Anne With an E: How creator Moira Walley-Beckett reimagined the classic
Netflix and cordial?
Author Lucy Maud Montgomery’s 1908 classic Anne of Green Gables is getting a refresh thanks to the streaming site and former Breaking Bad producer Moira Walley-Beckett. Debuting May 12, Anne With an E stars newcomer Amybeth McNulty as the precocious orphan girl who finds a new home on Prince Edward Island with siblings Marilla and Matthew Cuthbert. Ahead of the series’ debut, we spoke with Walley-Beckett about her vision for Anne Shirley and taking inspiration from Terrence Malick (really!).
ENTERTAINMENT WEEKLY: What was your introduction to Anne of Green Gables?
MOIRA WALLEY-BECKETT: I read the book when I was young. And I just devoured the first book. I think I read it several times in a row and then moved on to the rest of the series. I was captivated by Anne — I totally related to her. I was so awkward, and I didn’t feel like I fit in anywhere. And it’s like she gives one permission to be an oddball and to be unique and to be passionate and different.
How did Anne With an E come about?
Miranda [de Pencier] and I have been producing partners before, and she came up with the idea — thinking that it was a perfect moment in time to venture forward again with Anne. So we started talking about if we were going to do it now, how would it be, what would it look like, how would we make it relevant, and in what ways was it relevant to us and the current conversations in the world? And it was instantly apparent that it was absolutely timeless, timely, and topical, so CBC [Canadian Broadcasting Corporation] actually developed the project with us, and I wrote the first two-hour episode, and, based on that episode, they ordered it to series for eight hours of television. Then Netflix heard about it and got excited about it and acquired it and then we went into production.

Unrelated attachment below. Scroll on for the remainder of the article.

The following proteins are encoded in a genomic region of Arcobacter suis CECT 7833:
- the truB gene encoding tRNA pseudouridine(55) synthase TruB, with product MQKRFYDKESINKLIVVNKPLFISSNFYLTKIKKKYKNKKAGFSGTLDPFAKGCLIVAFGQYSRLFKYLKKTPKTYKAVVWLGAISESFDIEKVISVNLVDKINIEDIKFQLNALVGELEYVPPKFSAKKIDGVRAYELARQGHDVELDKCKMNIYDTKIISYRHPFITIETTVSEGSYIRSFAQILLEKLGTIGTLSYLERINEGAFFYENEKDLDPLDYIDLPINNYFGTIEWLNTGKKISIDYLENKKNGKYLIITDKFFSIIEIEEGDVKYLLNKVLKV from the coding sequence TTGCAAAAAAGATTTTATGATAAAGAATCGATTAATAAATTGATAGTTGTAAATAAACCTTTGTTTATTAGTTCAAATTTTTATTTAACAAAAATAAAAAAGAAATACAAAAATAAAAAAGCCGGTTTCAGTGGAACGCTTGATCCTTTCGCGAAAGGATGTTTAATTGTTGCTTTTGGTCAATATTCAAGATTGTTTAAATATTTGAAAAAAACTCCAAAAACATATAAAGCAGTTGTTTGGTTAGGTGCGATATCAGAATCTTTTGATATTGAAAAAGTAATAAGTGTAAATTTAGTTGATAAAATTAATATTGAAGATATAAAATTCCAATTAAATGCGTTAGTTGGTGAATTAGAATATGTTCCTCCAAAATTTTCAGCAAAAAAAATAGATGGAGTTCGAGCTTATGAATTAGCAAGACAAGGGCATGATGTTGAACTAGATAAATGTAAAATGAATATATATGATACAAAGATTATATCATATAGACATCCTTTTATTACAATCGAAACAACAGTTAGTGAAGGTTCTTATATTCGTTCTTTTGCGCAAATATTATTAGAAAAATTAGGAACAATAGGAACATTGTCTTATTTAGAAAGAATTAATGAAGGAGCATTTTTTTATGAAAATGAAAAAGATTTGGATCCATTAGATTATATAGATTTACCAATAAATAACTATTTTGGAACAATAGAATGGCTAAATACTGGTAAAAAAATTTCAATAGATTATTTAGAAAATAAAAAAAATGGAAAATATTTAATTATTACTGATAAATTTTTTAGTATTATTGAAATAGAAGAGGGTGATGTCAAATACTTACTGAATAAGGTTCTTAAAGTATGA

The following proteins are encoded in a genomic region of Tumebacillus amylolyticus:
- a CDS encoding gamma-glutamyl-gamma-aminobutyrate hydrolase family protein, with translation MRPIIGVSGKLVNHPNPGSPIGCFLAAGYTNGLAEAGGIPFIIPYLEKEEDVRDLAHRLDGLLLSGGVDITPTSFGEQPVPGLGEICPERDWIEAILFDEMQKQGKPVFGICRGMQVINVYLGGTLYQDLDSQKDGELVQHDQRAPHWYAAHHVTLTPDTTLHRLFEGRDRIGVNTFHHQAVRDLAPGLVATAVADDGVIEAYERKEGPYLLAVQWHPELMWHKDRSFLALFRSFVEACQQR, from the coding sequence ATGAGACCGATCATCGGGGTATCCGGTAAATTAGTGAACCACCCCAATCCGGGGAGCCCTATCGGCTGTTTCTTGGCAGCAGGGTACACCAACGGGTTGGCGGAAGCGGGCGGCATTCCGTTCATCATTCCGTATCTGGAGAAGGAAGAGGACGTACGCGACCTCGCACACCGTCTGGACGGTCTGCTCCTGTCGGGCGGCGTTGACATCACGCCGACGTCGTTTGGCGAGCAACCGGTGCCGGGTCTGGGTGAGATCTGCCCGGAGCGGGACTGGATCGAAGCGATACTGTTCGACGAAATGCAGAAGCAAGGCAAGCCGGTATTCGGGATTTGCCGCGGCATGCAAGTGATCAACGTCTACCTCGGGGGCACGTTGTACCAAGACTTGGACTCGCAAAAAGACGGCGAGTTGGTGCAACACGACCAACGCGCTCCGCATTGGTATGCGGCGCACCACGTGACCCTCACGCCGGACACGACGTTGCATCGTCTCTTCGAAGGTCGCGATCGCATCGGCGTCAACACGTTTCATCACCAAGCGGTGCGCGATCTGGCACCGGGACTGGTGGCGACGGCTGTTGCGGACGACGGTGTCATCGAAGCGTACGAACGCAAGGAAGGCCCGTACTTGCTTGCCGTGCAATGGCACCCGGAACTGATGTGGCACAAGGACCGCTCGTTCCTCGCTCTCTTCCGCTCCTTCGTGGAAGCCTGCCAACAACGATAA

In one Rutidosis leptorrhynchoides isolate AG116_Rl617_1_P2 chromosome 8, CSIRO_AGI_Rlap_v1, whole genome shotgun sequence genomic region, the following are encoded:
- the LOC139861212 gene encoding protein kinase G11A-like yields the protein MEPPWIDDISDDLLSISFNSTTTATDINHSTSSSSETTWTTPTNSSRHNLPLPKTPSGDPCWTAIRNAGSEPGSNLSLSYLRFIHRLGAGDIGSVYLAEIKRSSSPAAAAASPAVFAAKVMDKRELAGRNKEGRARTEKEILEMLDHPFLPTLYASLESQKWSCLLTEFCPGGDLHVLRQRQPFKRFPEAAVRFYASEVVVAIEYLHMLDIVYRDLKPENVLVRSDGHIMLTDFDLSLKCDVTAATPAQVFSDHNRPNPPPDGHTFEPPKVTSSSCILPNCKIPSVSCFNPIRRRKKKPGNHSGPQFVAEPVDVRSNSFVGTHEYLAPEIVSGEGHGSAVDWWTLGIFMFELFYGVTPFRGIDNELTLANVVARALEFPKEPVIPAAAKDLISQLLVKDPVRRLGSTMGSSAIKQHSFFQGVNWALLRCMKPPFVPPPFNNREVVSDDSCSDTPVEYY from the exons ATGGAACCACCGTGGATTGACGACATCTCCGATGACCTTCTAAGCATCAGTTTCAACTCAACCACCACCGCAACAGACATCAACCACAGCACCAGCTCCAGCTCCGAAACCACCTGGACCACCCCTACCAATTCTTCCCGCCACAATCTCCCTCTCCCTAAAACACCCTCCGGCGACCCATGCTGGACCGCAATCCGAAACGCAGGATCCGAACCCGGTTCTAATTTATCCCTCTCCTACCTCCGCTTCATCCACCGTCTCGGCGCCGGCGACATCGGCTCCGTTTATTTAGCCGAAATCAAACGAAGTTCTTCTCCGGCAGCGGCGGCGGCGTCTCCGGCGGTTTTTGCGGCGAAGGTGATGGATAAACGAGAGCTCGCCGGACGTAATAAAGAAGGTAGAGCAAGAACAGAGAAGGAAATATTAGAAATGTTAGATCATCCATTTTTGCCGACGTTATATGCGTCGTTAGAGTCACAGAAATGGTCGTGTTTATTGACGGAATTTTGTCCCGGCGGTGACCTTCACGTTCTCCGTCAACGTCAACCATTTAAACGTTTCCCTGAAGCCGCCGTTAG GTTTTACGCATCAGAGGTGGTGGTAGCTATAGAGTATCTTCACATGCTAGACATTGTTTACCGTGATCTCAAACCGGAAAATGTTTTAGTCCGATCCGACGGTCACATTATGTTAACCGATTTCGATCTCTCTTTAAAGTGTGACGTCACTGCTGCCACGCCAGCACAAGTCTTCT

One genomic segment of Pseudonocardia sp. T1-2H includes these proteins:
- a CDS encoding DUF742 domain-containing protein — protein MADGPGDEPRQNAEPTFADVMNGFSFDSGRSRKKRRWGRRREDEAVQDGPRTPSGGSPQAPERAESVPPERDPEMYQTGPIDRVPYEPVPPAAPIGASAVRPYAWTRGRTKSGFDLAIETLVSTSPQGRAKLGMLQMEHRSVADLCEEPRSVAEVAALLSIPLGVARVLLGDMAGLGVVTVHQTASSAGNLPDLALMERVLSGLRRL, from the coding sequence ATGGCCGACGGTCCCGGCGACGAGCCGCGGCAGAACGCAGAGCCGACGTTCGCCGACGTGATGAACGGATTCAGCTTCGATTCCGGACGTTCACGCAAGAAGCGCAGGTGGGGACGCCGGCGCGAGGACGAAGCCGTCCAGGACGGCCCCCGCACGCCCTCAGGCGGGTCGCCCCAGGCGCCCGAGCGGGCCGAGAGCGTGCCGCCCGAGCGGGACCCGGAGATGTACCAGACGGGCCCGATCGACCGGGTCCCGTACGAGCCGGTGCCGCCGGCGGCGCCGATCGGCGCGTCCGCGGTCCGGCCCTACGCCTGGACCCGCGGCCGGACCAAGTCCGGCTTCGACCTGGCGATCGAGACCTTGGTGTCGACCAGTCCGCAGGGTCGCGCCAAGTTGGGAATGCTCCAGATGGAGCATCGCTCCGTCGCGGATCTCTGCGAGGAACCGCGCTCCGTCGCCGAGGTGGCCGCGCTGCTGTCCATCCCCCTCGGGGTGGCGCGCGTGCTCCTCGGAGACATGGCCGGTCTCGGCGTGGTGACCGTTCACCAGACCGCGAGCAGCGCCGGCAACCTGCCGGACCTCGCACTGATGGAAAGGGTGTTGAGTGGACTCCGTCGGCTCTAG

You talk about making it fresh and timely: Were there any discussions about setting it in the present-day?
I was really attracted to the timeline in which it was originally set. It’s incredibly relevant to the story to investigate what it was like to be an orphan in the late 1800s — that prejudice that surrounded orphans who were viewed as damaged or delinquent, that they were considered unlovable and distasteful and frightening. It was important to tell the story in its original time period in order to do so.
That prejudice manifests in some frightening ways. What was your approach to balancing the light and dark aspects of the story?
All the darker aspects of the story are inherently in the book, so I’m not actually reinventing the wheel; I’m just taking us there. Because what happens in the novel is, it’s dealt with sort of in passing in conversation Anne has. I wanted to dramatize it and I wanted it to feel visceral. I wanted you to know exactly what her origin story was so that we could really understand her original wounding and the stakes that were at play for her. It was all there, I just dug it out.
In the second episode, Anne goes on an odyssey that doesn’t happen in the book. How closely did you feel like you needed to hew to the source material and where did you feel comfortable taking liberties?
I wanted to hew to the book really specifically in terms of the characters and the place, Anne’s relationship with nature, and the iconic moments that we cherish, like her smashing the slate over Gilbert’s head and getting Diana drunk on raspberry cordial. They’re beloved moments and they have to be there. So those are the ways that I stayed really close to the book, and I also further explored our three main characters: Anne and Marilla and Matthew. I spent a lot of time investing in their inner-most workings in my imagination. And then, as we did in Breaking Bad and as we did in Flesh and Bone, we ask the question, “What if ?” and let the characters tell the story and let the characters’ emotions and experiences become plot. When I first conceived of the two-hour pilot, I decided to consolidate a little bit [and] bring forward the brooch incident from the book and let it have very real consequences — it didn’t have as much impact in the book — and allow her to be sent away. That opened the door for me to send Anne on a whole new journey.